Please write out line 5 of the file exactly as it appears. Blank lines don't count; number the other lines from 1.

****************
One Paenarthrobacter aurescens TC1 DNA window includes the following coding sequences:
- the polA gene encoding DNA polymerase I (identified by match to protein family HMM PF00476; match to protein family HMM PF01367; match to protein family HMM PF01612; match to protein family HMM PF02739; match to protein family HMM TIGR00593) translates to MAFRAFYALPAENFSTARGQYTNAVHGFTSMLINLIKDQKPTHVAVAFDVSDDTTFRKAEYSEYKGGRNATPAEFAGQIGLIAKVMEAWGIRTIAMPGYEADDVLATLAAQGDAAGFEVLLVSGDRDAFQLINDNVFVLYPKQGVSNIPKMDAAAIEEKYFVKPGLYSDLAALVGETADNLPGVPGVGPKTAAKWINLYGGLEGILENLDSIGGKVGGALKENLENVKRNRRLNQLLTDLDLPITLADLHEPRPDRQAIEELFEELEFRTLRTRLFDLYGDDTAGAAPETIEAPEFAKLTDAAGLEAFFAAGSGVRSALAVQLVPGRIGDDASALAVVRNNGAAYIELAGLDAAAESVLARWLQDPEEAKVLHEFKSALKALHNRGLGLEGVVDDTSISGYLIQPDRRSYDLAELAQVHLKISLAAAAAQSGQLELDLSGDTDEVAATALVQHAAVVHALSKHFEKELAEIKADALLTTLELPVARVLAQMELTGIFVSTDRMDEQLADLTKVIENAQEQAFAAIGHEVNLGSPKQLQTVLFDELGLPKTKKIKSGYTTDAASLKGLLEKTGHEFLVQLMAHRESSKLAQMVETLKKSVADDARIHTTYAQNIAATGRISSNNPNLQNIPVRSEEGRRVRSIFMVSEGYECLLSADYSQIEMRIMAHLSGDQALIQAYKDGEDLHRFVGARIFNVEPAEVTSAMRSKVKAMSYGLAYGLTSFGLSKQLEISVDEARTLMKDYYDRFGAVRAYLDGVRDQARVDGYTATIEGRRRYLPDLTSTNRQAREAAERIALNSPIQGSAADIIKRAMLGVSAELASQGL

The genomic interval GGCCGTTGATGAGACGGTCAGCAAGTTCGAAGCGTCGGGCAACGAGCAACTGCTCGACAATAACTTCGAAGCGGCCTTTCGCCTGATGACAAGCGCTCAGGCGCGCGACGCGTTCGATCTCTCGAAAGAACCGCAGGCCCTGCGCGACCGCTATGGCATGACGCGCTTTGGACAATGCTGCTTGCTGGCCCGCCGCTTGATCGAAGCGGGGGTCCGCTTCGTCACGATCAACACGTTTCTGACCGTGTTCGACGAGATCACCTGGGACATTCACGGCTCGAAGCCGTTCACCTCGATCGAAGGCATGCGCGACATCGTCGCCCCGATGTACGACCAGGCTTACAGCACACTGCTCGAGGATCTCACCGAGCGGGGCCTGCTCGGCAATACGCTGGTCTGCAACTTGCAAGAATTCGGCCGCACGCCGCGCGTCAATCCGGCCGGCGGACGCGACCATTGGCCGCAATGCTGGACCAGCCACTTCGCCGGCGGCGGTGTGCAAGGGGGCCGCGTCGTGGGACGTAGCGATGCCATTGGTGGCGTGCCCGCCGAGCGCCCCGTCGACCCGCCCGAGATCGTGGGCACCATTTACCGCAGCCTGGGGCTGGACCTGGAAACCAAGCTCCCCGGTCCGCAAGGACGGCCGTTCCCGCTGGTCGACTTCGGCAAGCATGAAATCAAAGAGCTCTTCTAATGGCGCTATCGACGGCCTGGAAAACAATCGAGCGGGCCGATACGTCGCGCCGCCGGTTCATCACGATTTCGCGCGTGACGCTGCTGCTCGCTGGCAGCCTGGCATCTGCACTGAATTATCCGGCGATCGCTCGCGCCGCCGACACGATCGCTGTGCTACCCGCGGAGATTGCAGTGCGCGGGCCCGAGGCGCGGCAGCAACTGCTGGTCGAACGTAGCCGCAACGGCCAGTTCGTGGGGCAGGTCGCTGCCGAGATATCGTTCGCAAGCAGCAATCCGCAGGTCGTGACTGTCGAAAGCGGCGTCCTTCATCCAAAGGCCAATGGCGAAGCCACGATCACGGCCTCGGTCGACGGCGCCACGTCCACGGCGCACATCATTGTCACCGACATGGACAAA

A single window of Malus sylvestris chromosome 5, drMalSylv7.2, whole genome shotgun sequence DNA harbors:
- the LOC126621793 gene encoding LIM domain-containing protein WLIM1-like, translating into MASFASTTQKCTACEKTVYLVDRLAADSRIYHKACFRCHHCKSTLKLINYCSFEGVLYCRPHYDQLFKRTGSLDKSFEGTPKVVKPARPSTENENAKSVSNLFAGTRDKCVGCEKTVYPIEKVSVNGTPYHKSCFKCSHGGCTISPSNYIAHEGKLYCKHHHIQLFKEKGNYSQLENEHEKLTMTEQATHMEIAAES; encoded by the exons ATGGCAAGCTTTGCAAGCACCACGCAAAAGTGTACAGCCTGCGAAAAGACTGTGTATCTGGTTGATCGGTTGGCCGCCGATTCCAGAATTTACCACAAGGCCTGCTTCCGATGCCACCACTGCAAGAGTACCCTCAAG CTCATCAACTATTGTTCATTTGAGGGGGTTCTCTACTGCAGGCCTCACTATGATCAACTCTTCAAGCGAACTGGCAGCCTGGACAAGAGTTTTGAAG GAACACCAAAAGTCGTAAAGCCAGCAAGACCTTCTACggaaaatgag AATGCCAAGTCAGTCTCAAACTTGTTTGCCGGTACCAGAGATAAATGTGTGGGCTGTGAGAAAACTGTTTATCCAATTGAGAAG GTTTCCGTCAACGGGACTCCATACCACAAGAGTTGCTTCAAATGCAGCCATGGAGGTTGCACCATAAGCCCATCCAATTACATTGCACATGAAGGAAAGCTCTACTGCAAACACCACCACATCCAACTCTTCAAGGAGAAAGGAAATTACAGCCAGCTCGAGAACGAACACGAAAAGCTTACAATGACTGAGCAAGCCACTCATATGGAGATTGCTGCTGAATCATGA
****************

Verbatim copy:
- the LOC126621793 gene encoding LIM domain-containing protein WLIM1-like, translating into MASFASTTQKCTACEKTVYLVDRLAADSRIYHKACFRCHHCKSTLKLINYCSFEGVLYCRPHYDQLFKRTGSLDKSFEGTPKVVKPARPSTENENAKSVSNLFAGTRDKCVGCEKTVYPIEKVSVNGTPYHKSCFKCSHGGCTISPSNYIAHEGKLYCKHHHIQLFKEKGNYSQLENEHEKLTMTEQATHMEIAAES; encoded by the exons ATGGCAAGCTTTGCAAGCACCACGCAAAAGTGTACAGCCTGCGAAAAGACTGTGTATCTGGTTGATCGGTTGGCCGCCGATTCCAGAATTTACCACAAGGCCTGCTTCCGATGCCACCACTGCAAGAGTACCCTCAAG CTCATCAACTATTGTTCATTTGAGGGGGTTCTCTACTGCAGGCCTCACTATGATCAACTCTTCAAGCGAACTGGCAGCCTGGACAAGAGTTTTGAAG GAACACCAAAAGTCGTAAAGCCAGCAAGACCTTCTACggaaaatgag AATGCCAAGTCAGTCTCAAACTTGTTTGCCGGTACCAGAGATAAATGTGTGGGCTGTGAGAAAACTGTTTATCCAATTGAGAAG GTTTCCGTCAACGGGACTCCATACCACAAGAGTTGCTTCAAATGCAGCCATGGAGGTTGCACCATAAGCCCATCCAATTACATTGCACATGAAGGAAAGCTCTACTGCAAACACCACCACATCCAACTCTTCAAGGAGAAAGGAAATTACAGCCAGCTCGAGAACGAACACGAAAAGCTTACAATGACTGAGCAAGCCACTCATATGGAGATTGCTGCTGAATCATGA